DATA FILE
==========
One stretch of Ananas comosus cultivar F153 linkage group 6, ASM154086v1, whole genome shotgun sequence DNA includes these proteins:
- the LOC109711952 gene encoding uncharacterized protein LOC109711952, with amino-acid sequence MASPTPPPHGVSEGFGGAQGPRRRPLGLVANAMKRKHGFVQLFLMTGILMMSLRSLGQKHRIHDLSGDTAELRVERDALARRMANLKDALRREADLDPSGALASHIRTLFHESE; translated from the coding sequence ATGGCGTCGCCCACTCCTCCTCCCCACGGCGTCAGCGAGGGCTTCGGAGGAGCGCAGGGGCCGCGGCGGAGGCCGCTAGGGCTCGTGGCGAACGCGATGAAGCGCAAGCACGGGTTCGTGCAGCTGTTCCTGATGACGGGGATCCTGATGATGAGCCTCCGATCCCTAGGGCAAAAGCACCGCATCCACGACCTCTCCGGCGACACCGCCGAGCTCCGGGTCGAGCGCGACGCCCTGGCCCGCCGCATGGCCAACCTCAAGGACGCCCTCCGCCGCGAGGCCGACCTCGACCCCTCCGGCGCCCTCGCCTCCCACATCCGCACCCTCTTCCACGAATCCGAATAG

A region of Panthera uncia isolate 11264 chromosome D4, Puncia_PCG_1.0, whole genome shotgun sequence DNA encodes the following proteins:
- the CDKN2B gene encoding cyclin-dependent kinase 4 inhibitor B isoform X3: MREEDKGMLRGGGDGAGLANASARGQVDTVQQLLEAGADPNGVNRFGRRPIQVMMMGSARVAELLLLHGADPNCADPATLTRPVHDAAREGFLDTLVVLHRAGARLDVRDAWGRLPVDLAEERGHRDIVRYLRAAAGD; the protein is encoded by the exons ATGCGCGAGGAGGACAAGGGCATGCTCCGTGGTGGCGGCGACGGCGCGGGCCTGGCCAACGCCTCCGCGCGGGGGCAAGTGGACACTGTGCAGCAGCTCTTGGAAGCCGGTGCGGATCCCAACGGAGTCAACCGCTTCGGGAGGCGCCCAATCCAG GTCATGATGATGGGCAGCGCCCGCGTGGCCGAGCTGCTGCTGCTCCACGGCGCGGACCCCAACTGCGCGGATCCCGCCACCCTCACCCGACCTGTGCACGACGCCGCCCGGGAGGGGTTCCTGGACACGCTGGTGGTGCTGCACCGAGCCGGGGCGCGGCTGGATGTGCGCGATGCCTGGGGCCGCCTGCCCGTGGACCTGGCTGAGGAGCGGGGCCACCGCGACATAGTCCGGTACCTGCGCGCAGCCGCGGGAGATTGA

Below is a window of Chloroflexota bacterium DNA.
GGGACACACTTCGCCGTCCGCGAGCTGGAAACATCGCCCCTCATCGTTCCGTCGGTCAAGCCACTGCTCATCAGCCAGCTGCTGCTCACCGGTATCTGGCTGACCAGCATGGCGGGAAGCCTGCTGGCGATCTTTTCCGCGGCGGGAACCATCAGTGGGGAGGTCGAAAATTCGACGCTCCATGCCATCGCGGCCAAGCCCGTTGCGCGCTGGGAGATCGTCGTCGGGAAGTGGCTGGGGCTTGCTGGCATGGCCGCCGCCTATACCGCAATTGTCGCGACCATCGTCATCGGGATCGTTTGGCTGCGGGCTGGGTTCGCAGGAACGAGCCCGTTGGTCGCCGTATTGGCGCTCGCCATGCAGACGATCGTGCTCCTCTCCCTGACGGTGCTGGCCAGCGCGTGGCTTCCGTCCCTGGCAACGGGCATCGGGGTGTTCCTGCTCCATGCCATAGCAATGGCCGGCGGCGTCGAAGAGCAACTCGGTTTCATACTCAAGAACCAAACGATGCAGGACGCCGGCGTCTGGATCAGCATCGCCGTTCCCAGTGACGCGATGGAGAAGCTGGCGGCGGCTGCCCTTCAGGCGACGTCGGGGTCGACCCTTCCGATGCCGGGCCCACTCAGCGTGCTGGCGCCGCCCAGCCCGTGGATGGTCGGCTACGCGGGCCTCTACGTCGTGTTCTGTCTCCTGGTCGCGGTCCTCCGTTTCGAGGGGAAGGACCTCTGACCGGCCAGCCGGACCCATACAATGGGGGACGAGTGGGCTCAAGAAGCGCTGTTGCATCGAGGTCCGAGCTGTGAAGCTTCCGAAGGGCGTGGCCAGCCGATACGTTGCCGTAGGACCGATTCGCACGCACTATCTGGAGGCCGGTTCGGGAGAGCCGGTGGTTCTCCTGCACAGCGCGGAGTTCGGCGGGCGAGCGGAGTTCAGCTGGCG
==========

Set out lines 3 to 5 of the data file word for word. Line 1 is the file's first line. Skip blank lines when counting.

A region of Panthera uncia isolate 11264 chromosome D4, Puncia_PCG_1.0, whole genome shotgun sequence DNA encodes the following proteins:
- the CDKN2B gene encoding cyclin-dependent kinase 4 inhibitor B isoform X3: MREEDKGMLRGGGDGAGLANASARGQVDTVQQLLEAGADPNGVNRFGRRPIQVMMMGSARVAELLLLHGADPNCADPATLTRPVHDAAREGFLDTLVVLHRAGARLDVRDAWGRLPVDLAEERGHRDIVRYLRAAAGD; the protein is encoded by the exons ATGCGCGAGGAGGACAAGGGCATGCTCCGTGGTGGCGGCGACGGCGCGGGCCTGGCCAACGCCTCCGCGCGGGGGCAAGTGGACACTGTGCAGCAGCTCTTGGAAGCCGGTGCGGATCCCAACGGAGTCAACCGCTTCGGGAGGCGCCCAATCCAG GTCATGATGATGGGCAGCGCCCGCGTGGCCGAGCTGCTGCTGCTCCACGGCGCGGACCCCAACTGCGCGGATCCCGCCACCCTCACCCGACCTGTGCACGACGCCGCCCGGGAGGGGTTCCTGGACACGCTGGTGGTGCTGCACCGAGCCGGGGCGCGGCTGGATGTGCGCGATGCCTGGGGCCGCCTGCCCGTGGACCTGGCTGAGGAGCGGGGCCACCGCGACATAGTCCGGTACCTGCGCGCAGCCGCGGGAGATTGA

Below is a window of Chloroflexota bacterium DNA.